When you're right you're right
Tuesday, August 01, 2006
  Moral blindness at The New York Times, CNN, et al
The picture in The New York Times showed a lean Arab man, kneeling at a window, aiming his sniper rifle out at the landscape below. The caption reads "A sniper loyal to Shiite cleric Moqtada al-Sadr fires towards U.S. positions in the cemetary in Najaf, Iraq. Michelle McNally: 'Right there embedded with the Mahdi army. Incredible courage.'"

In other words, a New York Times photographer was sitting idly by while a terrorist took a shot at American soldiers.

In fact, the photographer, Joao Silva, did much more than just do nothing while an enemy of our country presumably put a bullet between someone's eyes; there was also the existence of premeditation. Mr. Silva was not simply in the right place at the right time--how does one end up in the same room with a Mahdi sniper?--but was tipped off beforehand that such an event was going to occur. What exactly happened, I don't know, but I suspect that the terrorist approached the photographer on the street, told him of his plan, and asked if Mr. Silva wanted to come along to get a really great picture. The photographer, lacking the moral sense of a two year old, readily agreed.

I would argue that Mr. Silva is guilty of treason under article Article 3 of the US Constitution: "Treason against the United States, shall consist only in levying War against them, or in adhering to their Enemies, giving them Aid and Comfort". This is a clear case of providing "aid and comfort" to the enemy by way of his negligence. I would also argue that his actions make him an accesory to murder.

As a veteran of the Iraq War, myself, I must express my outrage at The Times and its idiot photographer, Joao Silva. If it had been my head in the crosshairs of that rifle, or the head of one of my battle-buddies, I would hope that Silva would be prosecuted. He has not been prosecuted. On the contrary, he is now selling a compilation of his photographs of Iraqis shooting at (presumably) Americans. His book, In the Company of God, can be seen here:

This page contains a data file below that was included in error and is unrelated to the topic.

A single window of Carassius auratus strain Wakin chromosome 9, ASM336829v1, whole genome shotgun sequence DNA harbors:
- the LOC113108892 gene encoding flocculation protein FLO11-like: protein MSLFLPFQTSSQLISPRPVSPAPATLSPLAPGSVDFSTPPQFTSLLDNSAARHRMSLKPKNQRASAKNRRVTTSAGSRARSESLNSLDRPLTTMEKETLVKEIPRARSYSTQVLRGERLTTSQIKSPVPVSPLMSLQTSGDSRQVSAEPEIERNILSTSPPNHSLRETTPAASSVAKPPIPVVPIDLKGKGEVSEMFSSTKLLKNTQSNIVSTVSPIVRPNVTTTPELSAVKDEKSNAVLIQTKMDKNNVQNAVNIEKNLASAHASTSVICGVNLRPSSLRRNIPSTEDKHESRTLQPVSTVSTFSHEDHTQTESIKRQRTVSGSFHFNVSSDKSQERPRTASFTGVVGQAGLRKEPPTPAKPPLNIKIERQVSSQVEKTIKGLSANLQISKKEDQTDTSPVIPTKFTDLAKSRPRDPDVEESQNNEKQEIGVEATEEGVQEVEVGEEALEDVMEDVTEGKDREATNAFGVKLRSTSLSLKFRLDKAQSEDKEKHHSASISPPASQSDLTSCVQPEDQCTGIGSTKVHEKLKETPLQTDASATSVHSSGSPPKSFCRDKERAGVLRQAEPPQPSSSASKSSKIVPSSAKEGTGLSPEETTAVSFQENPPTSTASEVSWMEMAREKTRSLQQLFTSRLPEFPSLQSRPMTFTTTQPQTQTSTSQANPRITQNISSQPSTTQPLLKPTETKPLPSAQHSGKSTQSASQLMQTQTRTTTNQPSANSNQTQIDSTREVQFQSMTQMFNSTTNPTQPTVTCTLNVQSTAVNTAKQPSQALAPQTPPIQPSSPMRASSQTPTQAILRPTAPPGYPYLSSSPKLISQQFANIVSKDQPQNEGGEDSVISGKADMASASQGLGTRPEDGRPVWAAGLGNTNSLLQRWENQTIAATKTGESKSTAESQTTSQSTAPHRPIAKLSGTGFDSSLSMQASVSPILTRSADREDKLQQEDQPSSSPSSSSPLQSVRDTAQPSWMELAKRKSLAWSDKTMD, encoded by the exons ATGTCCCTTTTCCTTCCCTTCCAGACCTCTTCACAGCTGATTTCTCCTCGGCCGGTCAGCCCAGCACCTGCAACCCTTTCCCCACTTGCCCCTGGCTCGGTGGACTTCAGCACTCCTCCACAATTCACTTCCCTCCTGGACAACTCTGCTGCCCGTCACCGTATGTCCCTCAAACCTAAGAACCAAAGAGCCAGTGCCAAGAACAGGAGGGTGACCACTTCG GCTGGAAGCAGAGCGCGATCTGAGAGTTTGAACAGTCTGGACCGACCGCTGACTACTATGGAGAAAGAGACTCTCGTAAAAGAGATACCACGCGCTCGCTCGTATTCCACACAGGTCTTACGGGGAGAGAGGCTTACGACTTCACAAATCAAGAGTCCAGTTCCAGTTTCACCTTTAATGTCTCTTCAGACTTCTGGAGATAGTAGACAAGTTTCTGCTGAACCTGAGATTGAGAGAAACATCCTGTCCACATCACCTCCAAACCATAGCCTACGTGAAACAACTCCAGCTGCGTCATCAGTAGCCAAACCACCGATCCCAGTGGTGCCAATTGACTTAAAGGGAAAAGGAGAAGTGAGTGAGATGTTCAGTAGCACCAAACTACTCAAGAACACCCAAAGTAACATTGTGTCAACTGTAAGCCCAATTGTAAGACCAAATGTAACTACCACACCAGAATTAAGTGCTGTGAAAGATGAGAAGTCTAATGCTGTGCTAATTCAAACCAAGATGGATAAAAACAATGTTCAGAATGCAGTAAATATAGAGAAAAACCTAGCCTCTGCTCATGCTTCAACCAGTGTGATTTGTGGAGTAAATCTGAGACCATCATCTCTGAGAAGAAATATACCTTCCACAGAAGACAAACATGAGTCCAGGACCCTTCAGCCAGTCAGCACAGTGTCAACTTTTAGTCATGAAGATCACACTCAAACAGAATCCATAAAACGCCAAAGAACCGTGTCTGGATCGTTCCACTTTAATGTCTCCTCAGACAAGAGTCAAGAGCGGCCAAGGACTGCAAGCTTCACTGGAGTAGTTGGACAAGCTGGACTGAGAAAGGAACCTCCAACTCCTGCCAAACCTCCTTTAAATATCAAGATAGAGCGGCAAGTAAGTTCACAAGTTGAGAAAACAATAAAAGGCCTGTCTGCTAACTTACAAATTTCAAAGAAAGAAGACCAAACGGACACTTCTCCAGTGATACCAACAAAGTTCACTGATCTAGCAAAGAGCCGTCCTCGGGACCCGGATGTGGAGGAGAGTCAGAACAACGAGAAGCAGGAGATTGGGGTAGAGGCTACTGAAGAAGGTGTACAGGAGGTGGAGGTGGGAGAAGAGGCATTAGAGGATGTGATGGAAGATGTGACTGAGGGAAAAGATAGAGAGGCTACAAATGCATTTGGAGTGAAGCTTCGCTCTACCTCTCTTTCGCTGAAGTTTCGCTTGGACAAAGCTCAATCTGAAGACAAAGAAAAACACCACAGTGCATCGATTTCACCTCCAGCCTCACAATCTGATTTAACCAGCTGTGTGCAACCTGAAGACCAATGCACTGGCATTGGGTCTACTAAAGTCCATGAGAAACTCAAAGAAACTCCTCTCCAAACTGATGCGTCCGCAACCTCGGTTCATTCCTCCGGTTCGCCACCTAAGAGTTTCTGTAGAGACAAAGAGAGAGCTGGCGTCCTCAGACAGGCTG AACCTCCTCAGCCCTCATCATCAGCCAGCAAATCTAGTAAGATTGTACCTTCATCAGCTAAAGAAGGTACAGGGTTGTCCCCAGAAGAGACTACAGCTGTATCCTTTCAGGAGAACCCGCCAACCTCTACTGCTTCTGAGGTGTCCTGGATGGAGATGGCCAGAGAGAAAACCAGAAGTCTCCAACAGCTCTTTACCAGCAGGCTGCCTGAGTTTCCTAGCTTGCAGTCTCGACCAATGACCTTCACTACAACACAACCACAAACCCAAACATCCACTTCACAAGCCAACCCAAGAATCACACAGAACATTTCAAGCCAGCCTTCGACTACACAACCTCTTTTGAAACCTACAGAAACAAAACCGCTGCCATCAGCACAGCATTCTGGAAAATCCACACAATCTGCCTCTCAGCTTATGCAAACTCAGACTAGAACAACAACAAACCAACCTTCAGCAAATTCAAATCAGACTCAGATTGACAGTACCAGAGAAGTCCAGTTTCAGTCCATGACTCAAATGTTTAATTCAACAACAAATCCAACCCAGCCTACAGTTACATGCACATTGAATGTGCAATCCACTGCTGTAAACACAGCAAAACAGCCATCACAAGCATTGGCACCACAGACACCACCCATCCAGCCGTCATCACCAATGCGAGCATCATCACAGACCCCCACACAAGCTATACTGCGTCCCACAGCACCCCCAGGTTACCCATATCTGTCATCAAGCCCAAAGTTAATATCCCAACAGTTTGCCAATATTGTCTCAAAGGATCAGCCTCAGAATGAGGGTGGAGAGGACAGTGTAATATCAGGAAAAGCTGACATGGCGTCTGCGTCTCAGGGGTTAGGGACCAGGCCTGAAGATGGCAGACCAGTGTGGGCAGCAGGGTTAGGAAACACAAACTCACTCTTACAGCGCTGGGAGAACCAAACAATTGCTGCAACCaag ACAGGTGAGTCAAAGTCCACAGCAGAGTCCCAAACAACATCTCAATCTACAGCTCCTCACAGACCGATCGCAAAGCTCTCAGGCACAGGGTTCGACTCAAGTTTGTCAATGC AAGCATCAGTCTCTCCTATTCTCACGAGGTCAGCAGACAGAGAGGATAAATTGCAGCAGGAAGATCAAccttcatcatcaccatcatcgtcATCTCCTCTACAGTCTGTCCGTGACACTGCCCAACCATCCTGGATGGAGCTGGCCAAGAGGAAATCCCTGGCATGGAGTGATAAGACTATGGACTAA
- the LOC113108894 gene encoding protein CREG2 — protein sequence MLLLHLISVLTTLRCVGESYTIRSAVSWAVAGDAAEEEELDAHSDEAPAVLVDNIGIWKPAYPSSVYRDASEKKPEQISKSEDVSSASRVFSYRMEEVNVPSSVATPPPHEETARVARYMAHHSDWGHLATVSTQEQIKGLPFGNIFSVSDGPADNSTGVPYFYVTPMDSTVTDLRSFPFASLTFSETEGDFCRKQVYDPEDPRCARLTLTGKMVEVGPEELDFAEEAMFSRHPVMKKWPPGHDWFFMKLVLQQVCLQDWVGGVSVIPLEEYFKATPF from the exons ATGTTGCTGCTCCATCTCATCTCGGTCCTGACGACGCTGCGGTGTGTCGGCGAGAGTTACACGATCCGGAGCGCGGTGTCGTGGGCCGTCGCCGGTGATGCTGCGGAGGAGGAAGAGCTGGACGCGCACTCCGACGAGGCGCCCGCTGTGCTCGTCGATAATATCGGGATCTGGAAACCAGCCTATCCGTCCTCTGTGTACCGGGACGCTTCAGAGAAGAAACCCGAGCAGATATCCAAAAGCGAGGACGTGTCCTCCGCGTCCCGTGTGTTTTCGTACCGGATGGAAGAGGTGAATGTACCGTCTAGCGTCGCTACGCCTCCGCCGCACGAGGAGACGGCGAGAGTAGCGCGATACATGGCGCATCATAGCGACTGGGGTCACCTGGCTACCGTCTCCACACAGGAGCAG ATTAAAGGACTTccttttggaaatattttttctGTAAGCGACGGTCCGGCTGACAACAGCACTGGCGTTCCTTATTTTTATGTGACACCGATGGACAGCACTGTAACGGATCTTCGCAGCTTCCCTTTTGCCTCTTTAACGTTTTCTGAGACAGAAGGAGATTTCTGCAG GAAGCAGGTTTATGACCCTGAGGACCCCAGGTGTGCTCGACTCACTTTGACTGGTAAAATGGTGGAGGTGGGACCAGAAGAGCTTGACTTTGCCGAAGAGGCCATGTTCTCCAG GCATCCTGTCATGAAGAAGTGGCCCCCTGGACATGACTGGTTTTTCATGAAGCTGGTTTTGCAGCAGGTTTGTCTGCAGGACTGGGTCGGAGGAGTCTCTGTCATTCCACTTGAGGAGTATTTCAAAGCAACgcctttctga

http://picturenet.co.za/jsilva/web2.swf

Is Mr. Silva always in the right place at the right time? Of course not. He is friendly with local terrorist organizations, and local terrorist organizations are friendly with him, frequently asking him to come along on their murderous missions. Clearly the terrorists in Iraq know which side The New York Times is on.

The very fact that this sniper thought to invite a photographer along with him on his escapades in Najaf is indicative of the tactics being used by the enemy in Iraq. Their tactic is quite simple--fill American news programs and newspapers with as much American blood as possible, and the American people will lose heart and go home. Thanks to the eager cooperation of such news outfits of The New York Times, this modus operandi has worked brilliantly thus far. Reporters consistently pretend to be oblivious to this fact, maintaining that they are simply observing events, not affecting them. Bull. The enemy is using our media for its own purposes with the full knowledge of editors and reporters.

This tactic is spelled out in a memo found in the headquarters of Abu Musab al-Zarqawi, the recently killed head of the Iraqi branch of al-Qaeda. According the memo (which was likely penned by al-Zarqawi himself) , the terrorist organization plans "To use the media for spreading an effective and creative image of the resistance. " (emphasis added). Another al-Qaeda goal is "to create division and strife between American and other countries and among the elements disagreeing with it." Clearly, the Iraqi insurgency is fighting--and winning--a PR war. In other words, it isn't good enough to simply kill Americans; you have to get your picture on the front page of The Times while you're doing it.

For the full text of the fascinating al-Zarqawi memo, click here:

http://www.breitbart.com/news/2006/06/15/D8I8LJBG0.html

The idea that journalists have no greater duty than simply "get the scoop" is appalling. If The New York Times had had advance knowledge of the Septmeber 11th attacks, I hope they would have taken measures to stop the perpetrators, instead of just just making sure that they were in the best position to cover the attacks. While this comparison may seem extreme, it is not. If a member of the media possesses the moral blindness to stand by and watch one person get killed, why not three thousand?